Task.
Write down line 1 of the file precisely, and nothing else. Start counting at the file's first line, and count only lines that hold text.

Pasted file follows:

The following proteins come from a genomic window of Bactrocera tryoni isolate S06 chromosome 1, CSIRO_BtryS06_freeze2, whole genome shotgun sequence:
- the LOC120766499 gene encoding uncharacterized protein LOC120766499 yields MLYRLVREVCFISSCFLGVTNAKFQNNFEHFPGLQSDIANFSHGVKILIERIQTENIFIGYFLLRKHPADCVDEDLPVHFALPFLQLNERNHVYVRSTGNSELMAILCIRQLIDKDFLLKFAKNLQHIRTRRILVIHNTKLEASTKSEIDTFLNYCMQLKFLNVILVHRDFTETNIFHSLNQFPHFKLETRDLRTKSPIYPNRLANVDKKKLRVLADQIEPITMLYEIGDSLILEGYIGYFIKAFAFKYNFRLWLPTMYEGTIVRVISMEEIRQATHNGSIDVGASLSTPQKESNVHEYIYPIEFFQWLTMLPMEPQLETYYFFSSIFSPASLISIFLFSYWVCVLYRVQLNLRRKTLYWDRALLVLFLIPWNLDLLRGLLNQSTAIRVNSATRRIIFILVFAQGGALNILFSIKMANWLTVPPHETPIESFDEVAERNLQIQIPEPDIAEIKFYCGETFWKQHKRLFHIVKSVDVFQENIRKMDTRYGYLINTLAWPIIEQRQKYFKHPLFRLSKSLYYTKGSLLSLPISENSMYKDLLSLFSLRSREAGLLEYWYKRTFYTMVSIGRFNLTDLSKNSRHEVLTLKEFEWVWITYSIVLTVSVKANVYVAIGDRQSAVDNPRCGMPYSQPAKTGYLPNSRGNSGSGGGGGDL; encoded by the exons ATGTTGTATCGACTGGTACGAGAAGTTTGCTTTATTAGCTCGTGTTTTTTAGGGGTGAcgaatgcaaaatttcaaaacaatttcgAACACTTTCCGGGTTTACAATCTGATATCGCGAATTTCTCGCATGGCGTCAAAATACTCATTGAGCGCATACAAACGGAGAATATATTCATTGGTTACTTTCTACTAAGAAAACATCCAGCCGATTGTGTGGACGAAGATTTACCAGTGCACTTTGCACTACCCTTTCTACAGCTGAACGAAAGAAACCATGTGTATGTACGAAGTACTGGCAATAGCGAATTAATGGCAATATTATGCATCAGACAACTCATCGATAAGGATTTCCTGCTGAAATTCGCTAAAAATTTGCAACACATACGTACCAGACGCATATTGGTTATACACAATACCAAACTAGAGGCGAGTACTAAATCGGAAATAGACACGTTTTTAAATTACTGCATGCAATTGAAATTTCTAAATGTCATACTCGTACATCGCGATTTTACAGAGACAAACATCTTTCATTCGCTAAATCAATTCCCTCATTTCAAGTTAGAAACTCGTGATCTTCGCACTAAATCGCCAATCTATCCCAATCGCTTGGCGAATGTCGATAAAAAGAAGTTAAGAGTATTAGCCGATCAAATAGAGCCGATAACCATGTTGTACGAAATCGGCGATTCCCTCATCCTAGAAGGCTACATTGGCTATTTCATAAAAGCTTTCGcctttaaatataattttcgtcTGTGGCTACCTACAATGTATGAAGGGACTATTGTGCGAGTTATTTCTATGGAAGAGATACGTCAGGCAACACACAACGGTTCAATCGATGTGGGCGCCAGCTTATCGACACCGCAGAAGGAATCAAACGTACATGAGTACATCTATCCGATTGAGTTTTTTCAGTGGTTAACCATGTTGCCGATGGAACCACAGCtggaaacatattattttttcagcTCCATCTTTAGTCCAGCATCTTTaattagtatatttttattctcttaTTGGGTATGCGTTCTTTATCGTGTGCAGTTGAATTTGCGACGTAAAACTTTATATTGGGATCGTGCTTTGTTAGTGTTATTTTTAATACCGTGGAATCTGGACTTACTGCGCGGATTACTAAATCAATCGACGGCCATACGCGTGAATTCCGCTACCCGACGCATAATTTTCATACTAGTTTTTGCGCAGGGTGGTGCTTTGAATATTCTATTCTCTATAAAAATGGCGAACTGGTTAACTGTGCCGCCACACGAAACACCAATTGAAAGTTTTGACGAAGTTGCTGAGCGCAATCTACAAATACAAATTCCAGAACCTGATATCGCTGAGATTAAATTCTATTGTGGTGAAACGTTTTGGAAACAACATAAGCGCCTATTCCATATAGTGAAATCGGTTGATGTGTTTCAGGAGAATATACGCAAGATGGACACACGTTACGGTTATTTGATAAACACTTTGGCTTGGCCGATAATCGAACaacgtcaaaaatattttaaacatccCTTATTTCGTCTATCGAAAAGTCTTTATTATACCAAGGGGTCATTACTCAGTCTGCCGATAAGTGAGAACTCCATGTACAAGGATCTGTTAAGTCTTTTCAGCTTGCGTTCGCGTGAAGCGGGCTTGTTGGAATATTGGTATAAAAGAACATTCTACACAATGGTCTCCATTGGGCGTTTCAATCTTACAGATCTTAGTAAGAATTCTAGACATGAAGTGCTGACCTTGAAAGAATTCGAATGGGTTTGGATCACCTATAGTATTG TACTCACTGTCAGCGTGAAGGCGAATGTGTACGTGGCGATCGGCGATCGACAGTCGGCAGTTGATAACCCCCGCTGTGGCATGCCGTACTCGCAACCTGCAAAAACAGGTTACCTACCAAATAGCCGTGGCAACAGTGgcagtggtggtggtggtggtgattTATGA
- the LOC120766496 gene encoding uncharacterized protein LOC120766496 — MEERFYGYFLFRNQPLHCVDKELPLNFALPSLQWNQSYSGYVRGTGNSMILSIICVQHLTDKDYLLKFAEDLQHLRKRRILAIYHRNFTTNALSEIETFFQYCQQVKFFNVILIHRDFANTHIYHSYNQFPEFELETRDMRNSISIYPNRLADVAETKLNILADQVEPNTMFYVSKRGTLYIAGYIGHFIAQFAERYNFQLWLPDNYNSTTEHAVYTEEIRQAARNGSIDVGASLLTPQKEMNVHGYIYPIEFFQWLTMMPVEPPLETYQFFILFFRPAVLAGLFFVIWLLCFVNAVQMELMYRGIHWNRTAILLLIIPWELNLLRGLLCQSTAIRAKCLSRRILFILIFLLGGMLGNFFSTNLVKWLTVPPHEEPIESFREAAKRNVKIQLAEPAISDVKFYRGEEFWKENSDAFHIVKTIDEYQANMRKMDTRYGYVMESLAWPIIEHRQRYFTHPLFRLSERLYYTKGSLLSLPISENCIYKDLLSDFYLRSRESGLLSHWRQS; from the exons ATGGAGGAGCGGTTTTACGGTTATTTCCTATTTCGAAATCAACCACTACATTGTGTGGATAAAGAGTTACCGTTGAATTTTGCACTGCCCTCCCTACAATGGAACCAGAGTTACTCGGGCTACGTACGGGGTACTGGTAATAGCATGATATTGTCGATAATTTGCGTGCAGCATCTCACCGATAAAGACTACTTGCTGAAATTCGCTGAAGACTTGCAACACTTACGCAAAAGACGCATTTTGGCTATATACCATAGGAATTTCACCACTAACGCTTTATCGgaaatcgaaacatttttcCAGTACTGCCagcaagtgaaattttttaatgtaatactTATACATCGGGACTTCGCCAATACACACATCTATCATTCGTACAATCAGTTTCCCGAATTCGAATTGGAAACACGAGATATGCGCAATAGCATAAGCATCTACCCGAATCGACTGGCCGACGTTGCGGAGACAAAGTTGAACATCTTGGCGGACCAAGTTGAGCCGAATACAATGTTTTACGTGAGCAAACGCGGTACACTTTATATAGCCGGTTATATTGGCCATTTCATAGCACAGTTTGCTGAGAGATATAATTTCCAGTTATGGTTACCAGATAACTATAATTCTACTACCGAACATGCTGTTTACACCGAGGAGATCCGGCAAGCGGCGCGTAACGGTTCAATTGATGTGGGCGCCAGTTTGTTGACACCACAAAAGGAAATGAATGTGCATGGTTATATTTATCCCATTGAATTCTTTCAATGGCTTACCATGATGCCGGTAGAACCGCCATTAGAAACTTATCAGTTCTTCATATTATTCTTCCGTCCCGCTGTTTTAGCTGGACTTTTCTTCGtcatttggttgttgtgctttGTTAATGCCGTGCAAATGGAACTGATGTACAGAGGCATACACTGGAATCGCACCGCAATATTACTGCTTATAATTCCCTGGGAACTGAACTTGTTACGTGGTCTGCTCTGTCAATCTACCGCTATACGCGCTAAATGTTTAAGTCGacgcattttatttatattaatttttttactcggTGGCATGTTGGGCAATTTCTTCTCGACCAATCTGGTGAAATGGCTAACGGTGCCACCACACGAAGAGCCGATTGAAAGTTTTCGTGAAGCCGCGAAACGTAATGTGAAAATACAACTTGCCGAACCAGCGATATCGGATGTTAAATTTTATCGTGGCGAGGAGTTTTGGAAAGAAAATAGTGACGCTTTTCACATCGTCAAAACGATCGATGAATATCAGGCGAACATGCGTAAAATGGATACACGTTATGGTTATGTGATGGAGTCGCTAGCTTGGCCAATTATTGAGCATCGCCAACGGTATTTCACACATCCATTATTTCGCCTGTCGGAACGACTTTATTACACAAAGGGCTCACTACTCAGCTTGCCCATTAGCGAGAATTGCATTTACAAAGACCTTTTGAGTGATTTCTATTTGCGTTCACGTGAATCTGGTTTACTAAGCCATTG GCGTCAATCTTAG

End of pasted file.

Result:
The following proteins come from a genomic window of Bactrocera tryoni isolate S06 chromosome 1, CSIRO_BtryS06_freeze2, whole genome shotgun sequence: